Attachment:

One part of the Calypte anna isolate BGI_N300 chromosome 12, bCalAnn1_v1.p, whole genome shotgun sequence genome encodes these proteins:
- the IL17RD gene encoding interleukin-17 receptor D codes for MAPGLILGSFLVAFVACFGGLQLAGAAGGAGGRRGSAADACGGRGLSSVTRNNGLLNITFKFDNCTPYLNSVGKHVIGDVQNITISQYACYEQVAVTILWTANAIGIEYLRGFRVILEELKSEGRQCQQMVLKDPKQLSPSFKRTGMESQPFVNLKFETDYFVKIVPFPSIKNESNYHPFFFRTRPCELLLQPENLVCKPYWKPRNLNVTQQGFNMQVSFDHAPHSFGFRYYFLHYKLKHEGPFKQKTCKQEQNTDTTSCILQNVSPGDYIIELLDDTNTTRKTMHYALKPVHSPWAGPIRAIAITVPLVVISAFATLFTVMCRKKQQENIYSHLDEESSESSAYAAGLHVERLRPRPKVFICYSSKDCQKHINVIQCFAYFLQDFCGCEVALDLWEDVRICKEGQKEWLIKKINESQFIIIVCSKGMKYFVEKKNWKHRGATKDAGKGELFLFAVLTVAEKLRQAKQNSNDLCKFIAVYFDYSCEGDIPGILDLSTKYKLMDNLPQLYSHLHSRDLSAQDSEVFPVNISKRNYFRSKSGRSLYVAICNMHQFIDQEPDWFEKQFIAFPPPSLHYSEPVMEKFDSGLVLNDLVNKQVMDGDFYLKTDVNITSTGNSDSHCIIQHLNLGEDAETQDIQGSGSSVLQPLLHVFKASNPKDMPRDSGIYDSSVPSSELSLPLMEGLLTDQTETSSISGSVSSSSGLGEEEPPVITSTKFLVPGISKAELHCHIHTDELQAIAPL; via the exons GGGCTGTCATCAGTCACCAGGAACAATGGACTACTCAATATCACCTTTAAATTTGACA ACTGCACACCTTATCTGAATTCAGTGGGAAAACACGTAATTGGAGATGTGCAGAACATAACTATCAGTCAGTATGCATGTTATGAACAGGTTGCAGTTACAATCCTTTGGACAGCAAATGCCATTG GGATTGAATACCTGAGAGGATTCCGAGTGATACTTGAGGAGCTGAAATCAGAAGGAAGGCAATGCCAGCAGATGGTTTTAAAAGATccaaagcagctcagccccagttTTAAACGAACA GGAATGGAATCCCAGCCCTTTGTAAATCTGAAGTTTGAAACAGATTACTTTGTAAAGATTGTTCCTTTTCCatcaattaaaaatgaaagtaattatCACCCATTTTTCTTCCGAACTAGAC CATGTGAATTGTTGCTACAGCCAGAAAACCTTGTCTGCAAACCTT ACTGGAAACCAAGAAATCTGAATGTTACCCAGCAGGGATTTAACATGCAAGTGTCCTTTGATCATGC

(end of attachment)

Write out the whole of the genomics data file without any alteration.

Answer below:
One part of the Calypte anna isolate BGI_N300 chromosome 12, bCalAnn1_v1.p, whole genome shotgun sequence genome encodes these proteins:
- the IL17RD gene encoding interleukin-17 receptor D codes for MAPGLILGSFLVAFVACFGGLQLAGAAGGAGGRRGSAADACGGRGLSSVTRNNGLLNITFKFDNCTPYLNSVGKHVIGDVQNITISQYACYEQVAVTILWTANAIGIEYLRGFRVILEELKSEGRQCQQMVLKDPKQLSPSFKRTGMESQPFVNLKFETDYFVKIVPFPSIKNESNYHPFFFRTRPCELLLQPENLVCKPYWKPRNLNVTQQGFNMQVSFDHAPHSFGFRYYFLHYKLKHEGPFKQKTCKQEQNTDTTSCILQNVSPGDYIIELLDDTNTTRKTMHYALKPVHSPWAGPIRAIAITVPLVVISAFATLFTVMCRKKQQENIYSHLDEESSESSAYAAGLHVERLRPRPKVFICYSSKDCQKHINVIQCFAYFLQDFCGCEVALDLWEDVRICKEGQKEWLIKKINESQFIIIVCSKGMKYFVEKKNWKHRGATKDAGKGELFLFAVLTVAEKLRQAKQNSNDLCKFIAVYFDYSCEGDIPGILDLSTKYKLMDNLPQLYSHLHSRDLSAQDSEVFPVNISKRNYFRSKSGRSLYVAICNMHQFIDQEPDWFEKQFIAFPPPSLHYSEPVMEKFDSGLVLNDLVNKQVMDGDFYLKTDVNITSTGNSDSHCIIQHLNLGEDAETQDIQGSGSSVLQPLLHVFKASNPKDMPRDSGIYDSSVPSSELSLPLMEGLLTDQTETSSISGSVSSSSGLGEEEPPVITSTKFLVPGISKAELHCHIHTDELQAIAPL; via the exons GGGCTGTCATCAGTCACCAGGAACAATGGACTACTCAATATCACCTTTAAATTTGACA ACTGCACACCTTATCTGAATTCAGTGGGAAAACACGTAATTGGAGATGTGCAGAACATAACTATCAGTCAGTATGCATGTTATGAACAGGTTGCAGTTACAATCCTTTGGACAGCAAATGCCATTG GGATTGAATACCTGAGAGGATTCCGAGTGATACTTGAGGAGCTGAAATCAGAAGGAAGGCAATGCCAGCAGATGGTTTTAAAAGATccaaagcagctcagccccagttTTAAACGAACA GGAATGGAATCCCAGCCCTTTGTAAATCTGAAGTTTGAAACAGATTACTTTGTAAAGATTGTTCCTTTTCCatcaattaaaaatgaaagtaattatCACCCATTTTTCTTCCGAACTAGAC CATGTGAATTGTTGCTACAGCCAGAAAACCTTGTCTGCAAACCTT ACTGGAAACCAAGAAATCTGAATGTTACCCAGCAGGGATTTAACATGCAAGTGTCCTTTGATCATGC